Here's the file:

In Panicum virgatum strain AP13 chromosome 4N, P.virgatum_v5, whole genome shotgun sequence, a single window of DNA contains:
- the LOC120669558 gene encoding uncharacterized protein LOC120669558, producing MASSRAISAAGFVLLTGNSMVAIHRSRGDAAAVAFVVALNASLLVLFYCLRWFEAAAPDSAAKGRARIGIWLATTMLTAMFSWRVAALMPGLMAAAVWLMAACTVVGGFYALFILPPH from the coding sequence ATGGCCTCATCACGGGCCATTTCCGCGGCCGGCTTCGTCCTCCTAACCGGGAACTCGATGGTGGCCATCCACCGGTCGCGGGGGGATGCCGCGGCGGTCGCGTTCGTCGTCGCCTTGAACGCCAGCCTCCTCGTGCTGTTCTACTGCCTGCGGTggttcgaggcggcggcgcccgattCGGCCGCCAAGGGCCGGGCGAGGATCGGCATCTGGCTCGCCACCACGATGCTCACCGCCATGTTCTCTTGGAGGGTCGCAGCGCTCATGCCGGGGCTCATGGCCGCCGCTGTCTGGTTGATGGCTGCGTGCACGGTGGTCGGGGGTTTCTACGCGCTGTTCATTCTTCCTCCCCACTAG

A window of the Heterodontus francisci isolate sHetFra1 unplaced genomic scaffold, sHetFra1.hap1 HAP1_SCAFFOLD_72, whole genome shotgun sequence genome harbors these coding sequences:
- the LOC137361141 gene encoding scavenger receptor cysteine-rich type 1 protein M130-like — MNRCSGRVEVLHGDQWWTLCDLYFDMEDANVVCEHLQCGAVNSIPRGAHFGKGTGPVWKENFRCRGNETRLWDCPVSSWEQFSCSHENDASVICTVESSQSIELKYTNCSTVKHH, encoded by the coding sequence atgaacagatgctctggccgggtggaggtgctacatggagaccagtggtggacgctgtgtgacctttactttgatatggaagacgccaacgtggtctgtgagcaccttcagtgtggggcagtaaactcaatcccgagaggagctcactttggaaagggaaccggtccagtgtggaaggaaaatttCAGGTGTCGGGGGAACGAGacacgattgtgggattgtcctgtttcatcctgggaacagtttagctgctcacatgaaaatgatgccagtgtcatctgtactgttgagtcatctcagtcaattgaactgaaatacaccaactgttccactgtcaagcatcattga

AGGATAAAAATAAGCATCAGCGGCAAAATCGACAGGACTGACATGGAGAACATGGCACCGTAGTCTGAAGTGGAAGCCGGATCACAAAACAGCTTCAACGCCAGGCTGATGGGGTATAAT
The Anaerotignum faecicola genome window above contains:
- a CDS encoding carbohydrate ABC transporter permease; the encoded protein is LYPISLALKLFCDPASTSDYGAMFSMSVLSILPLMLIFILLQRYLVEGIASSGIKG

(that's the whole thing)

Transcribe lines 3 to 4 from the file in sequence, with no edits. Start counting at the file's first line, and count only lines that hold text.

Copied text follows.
A window of the Heterodontus francisci isolate sHetFra1 unplaced genomic scaffold, sHetFra1.hap1 HAP1_SCAFFOLD_72, whole genome shotgun sequence genome harbors these coding sequences:
- the LOC137361141 gene encoding scavenger receptor cysteine-rich type 1 protein M130-like — MNRCSGRVEVLHGDQWWTLCDLYFDMEDANVVCEHLQCGAVNSIPRGAHFGKGTGPVWKENFRCRGNETRLWDCPVSSWEQFSCSHENDASVICTVESSQSIELKYTNCSTVKHH, encoded by the coding sequence atgaacagatgctctggccgggtggaggtgctacatggagaccagtggtggacgctgtgtgacctttactttgatatggaagacgccaacgtggtctgtgagcaccttcagtgtggggcagtaaactcaatcccgagaggagctcactttggaaagggaaccggtccagtgtggaaggaaaatttCAGGTGTCGGGGGAACGAGacacgattgtgggattgtcctgtttcatcctgggaacagtttagctgctcacatgaaaatgatgccagtgtcatctgtactgttgagtcatctcagtcaattgaactgaaatacaccaactgttccactgtcaagcatcattga